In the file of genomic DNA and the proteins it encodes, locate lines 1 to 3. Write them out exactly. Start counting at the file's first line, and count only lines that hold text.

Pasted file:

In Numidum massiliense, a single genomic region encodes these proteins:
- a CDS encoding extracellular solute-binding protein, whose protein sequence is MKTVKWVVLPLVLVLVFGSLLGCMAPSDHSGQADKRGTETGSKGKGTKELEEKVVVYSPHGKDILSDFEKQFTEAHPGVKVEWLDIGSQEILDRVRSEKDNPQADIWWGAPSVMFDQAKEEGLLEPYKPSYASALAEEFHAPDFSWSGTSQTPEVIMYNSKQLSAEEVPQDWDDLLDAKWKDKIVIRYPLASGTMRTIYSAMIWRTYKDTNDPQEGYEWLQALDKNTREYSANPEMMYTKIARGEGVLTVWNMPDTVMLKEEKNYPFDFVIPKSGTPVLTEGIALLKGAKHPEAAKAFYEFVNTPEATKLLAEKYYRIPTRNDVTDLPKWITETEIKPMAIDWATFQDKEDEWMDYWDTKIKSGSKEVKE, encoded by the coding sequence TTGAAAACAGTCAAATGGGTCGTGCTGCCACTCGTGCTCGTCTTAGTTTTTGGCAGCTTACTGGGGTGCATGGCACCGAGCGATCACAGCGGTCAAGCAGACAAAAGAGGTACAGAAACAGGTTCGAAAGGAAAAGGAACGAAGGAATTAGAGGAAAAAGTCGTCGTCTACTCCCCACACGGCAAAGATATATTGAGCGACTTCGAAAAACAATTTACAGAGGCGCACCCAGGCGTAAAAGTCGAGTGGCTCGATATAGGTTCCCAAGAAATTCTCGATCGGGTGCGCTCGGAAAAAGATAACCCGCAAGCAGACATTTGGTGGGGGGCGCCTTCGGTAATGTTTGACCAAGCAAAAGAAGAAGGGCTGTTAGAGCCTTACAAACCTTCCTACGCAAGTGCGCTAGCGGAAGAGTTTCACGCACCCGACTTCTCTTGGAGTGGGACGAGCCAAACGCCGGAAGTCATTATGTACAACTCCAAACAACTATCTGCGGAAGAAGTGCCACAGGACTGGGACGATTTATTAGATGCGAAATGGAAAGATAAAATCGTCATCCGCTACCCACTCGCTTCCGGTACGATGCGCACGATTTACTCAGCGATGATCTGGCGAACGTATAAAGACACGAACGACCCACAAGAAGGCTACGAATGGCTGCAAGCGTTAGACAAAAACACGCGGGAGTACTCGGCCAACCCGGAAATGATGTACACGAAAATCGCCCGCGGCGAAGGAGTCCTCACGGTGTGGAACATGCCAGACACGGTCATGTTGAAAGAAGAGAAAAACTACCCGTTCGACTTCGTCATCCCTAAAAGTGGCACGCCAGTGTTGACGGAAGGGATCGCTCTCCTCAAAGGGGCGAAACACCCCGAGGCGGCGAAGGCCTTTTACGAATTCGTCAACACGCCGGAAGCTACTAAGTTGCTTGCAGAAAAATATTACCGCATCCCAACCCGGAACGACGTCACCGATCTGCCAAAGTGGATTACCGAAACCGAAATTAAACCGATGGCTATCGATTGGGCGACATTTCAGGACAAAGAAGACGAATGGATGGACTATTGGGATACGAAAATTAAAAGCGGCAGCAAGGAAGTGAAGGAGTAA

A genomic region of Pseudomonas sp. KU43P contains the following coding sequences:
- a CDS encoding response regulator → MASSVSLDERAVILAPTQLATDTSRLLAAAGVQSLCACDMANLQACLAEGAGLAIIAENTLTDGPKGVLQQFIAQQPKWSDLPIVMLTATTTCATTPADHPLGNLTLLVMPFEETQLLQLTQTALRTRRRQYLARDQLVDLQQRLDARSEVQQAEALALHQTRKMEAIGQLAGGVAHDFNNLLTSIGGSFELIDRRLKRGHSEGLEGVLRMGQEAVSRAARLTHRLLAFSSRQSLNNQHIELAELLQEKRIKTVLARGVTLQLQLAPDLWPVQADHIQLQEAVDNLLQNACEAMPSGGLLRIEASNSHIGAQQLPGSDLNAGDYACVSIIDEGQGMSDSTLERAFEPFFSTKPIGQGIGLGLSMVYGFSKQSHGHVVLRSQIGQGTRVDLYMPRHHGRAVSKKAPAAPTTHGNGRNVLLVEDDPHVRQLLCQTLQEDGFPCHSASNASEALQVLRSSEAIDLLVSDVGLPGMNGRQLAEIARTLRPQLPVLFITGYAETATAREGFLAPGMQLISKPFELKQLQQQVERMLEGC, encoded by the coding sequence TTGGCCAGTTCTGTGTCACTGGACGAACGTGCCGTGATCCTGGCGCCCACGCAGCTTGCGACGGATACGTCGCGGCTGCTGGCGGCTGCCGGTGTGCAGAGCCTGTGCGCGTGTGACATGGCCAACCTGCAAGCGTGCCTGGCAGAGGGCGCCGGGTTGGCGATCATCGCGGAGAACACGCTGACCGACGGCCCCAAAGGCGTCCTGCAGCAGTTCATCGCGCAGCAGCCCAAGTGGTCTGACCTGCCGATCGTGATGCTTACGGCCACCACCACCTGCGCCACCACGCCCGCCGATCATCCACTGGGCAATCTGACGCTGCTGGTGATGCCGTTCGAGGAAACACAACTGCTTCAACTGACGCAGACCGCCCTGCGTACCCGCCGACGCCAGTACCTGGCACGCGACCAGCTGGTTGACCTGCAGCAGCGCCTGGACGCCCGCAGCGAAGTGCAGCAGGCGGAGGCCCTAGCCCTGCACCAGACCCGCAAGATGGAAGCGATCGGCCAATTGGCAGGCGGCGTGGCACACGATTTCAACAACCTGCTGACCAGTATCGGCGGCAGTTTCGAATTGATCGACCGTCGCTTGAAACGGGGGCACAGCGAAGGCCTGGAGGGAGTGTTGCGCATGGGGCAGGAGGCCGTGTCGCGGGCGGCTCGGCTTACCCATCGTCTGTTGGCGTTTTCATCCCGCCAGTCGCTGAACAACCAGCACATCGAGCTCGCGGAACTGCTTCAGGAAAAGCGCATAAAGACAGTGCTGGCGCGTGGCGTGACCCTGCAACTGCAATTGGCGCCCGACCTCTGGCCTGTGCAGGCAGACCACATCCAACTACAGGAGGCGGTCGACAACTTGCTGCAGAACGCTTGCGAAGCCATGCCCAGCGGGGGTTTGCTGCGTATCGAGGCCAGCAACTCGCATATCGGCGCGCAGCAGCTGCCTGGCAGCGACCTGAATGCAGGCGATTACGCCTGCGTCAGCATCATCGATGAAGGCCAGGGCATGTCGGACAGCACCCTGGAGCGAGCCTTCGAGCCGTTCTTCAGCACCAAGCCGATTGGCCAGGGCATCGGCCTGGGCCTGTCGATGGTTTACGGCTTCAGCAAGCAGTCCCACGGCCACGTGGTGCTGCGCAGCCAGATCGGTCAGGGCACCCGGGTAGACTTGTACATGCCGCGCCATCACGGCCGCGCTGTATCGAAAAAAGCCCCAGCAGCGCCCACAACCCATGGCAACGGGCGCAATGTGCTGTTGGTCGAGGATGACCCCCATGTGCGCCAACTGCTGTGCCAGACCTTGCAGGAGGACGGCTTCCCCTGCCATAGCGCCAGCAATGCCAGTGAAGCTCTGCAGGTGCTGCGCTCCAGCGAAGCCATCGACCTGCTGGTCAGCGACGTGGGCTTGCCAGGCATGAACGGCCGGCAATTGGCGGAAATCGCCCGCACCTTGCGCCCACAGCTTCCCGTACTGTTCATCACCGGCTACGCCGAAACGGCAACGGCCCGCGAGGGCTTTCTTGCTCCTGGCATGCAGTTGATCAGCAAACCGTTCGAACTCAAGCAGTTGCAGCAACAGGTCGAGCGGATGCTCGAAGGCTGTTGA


In Numidum massiliense, a single genomic region encodes these proteins:
- a CDS encoding extracellular solute-binding protein, whose protein sequence is MKTVKWVVLPLVLVLVFGSLLGCMAPSDHSGQADKRGTETGSKGKGTKELEEKVVVYSPHGKDILSDFEKQFTEAHPGVKVEWLDIGSQEILDRVRSEKDNPQADIWWGAPSVMFDQAKEEGLLEPYKPSYASALAEEFHAPDFSWSGTSQTPEVIMYNSKQLSAEEVPQDWDDLLDAKWKDKIVIRYPLASGTMRTIYSAMIWRTYKDTNDPQEGYEWLQALDKNTREYSANPEMMYTKIARGEGVLTVWNMPDTVMLKEEKNYPFDFVIPKSGTPVLTEGIALLKGAKHPEAAKAFYEFVNTPEATKLLAEKYYRIPTRNDVTDLPKWITETEIKPMAIDWATFQDKEDEWMDYWDTKIKSGSKEVKE, encoded by the coding sequence TTGAAAACAGTCAAATGGGTCGTGCTGCCACTCGTGCTCGTCTTAGTTTTTGGCAGCTTACTGGGGTGCATGGCACCGAGCGATCACAGCGGTCAAGCAGACAAAAGAGGTACAGAAACAGGTTCGAAAGGAAAAGGAACGAAGGAATTAGAGGAAAAAGTCGTCGTCTACTCCCCACACGGCAAAGATATATTGAGCGACTTCGAAAAACAATTTACAGAGGCGCACCCAGGCGTAAAAGTCGAGTGGCTCGATATAGGTTCCCAAGAAATTCTCGATCGGGTGCGCTCGGAAAAAGATAACCCGCAAGCAGACATTTGGTGGGGGGCGCCTTCGGTAATGTTTGACCAAGCAAAAGAAGAAGGGCTGTTAGAGCCTTACAAACCTTCCTACGCAAGTGCGCTAGCGGAAGAGTTTCACGCACCCGACTTCTCTTGGAGTGGGACGAGCCAAACGCCGGAAGTCATTATGTACAACTCCAAACAACTATCTGCGGAAGAAGTGCCACAGGACTGGGACGATTTATTAGATGCGAAATGGAAAGATAAAATCGTCATCCGCTACCCACTCGCTTCCGGTACGATGCGCACGATTTACTCAGCGATGATCTGGCGAACGTATAAAGACACGAACGACCCACAAGAAGGCTACGAATGGCTGCAAGCGTTAGACAAAAACACGCGGGAGTACTCGGCCAACCCGGAAATGATGTACACGAAAATCGCCCGCGGCGAAGGAGTCCTCACGGTGTGGAACATGCCAGACACGGTCATGTTGAAAGAAGAGAAAAACTACCCGTTCGACTTCGTCATCCCTAAAAGTGGCACGCCAGTGTTGACGGAAGGGATCGCTCTCCTCAAAGGGGCGAAACACCCCGAGGCGGCGAAGGCCTTTTACGAATTCGTCAACACGCCGGAAGCTACTAAGTTGCTTGCAGAAAAATATTACCGCATCCCAACCCGGAACGACGTCACCGATCTGCCAAAGTGGATTACCGAAACCGAAATTAAACCGATGGCTATCGATTGGGCGACATTTCAGGACAAAGAAGACGAATGGATGGACTATTGGGATACGAAAATTAAAAGCGGCAGCAAGGAAGTGAAGGAGTAA

A genomic region of Pseudomonas sp. KU43P contains the following coding sequences: